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What does the Supreme Court's Janus ruling mean for unions? It would be like the government no longer enforcing taxes

June 28, 2018

By Sabri Ben-Achour and Daniel Shin
Marketplace

 

Tuesday's U.S. Supreme Court decision to rule in favor of Mark Janus in the Janus v. AFSCME case effectively changed the entire way public unions raise funds for their collective bargaining services. The ruling now bars unions from collecting fees from non-union members with the court citing this now defunct fee requirement as a violation of free speech.

The conclusion of the Janus v. AFSCME case brings a major disruptive change to how public sector unions would potentially operate, so what will these unions do next?

Sabri Ben-Achour spoke with Benjamin Sachs, professor of labor and industry at Harvard Law School for some insight.... Read more about What does the Supreme Court's Janus ruling mean for unions? It would be like the government no longer enforcing taxes

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Tesla Severance Offer Draws the Line on Worker-Safety Concerns

June 18, 2018

Josh Eidelson, Dana Hull
Bloomberg

Language in a confidential severance agreement Tesla Inc. is using as part of the biggest job cut in its history is likely to deter dismissed employees from going public with worker safety concerns, according to employment-law experts.

“The implication is, if you went to OSHA and you said, ‘Here’s something new I want to tell you about a safety concern at Tesla,’ and then OSHA asks the company to respond to that allegation, the company is going to say, ‘That employee told us that they raised everything,’” said Sharon Block, the executive director of Harvard University’s Labor and Worklife Program.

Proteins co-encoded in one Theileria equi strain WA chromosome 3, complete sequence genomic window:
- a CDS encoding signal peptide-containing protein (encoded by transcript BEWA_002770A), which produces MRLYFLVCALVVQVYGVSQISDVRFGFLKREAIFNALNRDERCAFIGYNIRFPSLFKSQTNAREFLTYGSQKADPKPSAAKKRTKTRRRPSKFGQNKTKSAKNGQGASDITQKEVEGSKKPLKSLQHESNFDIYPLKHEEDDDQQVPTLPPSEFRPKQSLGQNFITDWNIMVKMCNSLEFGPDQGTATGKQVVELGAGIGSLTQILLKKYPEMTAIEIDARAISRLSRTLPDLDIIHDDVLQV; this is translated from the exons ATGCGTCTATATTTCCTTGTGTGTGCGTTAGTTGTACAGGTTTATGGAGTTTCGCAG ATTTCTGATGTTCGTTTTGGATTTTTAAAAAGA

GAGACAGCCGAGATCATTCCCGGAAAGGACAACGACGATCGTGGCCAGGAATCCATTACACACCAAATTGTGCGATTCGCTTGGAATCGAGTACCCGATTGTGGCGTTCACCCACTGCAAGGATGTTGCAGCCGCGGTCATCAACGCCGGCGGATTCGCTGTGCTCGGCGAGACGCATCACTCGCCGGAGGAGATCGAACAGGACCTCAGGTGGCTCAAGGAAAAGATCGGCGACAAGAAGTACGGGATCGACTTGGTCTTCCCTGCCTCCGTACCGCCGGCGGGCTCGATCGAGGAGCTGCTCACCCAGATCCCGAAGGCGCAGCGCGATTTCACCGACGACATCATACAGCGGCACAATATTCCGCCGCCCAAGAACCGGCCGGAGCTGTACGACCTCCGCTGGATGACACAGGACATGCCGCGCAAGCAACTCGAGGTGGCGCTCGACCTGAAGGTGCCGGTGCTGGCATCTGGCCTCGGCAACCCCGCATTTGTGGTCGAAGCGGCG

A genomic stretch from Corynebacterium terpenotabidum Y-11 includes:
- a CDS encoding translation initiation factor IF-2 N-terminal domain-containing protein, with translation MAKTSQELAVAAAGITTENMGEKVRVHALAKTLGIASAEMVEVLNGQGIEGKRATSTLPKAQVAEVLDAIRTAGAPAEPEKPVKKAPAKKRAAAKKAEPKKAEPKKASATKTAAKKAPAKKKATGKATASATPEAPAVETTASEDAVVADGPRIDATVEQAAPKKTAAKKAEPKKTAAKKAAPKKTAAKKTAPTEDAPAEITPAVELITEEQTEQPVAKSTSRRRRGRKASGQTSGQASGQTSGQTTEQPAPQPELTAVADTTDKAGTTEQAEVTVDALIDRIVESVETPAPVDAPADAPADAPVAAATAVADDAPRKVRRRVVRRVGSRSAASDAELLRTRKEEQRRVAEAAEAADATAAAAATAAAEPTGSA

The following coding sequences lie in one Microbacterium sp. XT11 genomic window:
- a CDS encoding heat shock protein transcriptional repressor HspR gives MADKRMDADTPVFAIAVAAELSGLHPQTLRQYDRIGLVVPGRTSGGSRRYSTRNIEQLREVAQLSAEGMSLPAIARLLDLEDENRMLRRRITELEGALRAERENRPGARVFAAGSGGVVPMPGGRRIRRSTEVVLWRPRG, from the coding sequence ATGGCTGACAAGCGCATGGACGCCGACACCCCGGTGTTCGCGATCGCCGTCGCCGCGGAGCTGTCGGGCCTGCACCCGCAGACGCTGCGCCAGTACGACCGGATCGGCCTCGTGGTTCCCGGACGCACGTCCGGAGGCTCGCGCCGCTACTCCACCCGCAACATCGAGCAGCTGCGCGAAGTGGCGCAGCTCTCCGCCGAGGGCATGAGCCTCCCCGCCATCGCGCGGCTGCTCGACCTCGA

Released new data on labor rights indicators for the year 2016

June 15, 2018

 

The Labour Rights Indicators are based on coding the findings of selected nine sources and compiling this information in a readily accessible and concise manner. It is designed to be used both by practitioners and researchers. It builds on five basic elements: the premises of definitional validity, reproducibility and transparency; the 108 violation type used to code violations in law and practice; the textual sources selected for coding; the general and source-specific coding rules; and the rules to convert the coded information into normalized indicators. The...

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Knight: Workers’ ‘day in court’ axed in Court’s arbitration ruling

June 9, 2018

By Bill Knight / Opinion columnist
Pekin Daily Times

 

A U.S. Supreme Court majority on May 21 unleashed employers to run roughshod over labor law, ruling 5-4 that employers can prohibit their workers from banding together in disputes over pay and other workplace disputes. The Court’s five-justice conservative bloc said employers may require employees, as a condition of employment, to give up any joint legal remedy despite of the guarantee of New Deal laws stating that workers have a right to unionize or “engage in other concerted activities for the...

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These U.S. Workers Are Being Paid Like It’s the 1980s

May 25, 2018

By Josh Eidelson
in Bloomberg

Thanks to a web of loopholes and limits, the federal government has been green-lighting hourly pay of just $7.25 for some construction workers laboring on taxpayer-funded projects, despite decades-old laws that promise them the “prevailing wage.”

The failure of government to keep up with what’s going on in the labor market, [Erlich] said “is a large piece” of why construction has faded as “a pathway to the middle class.”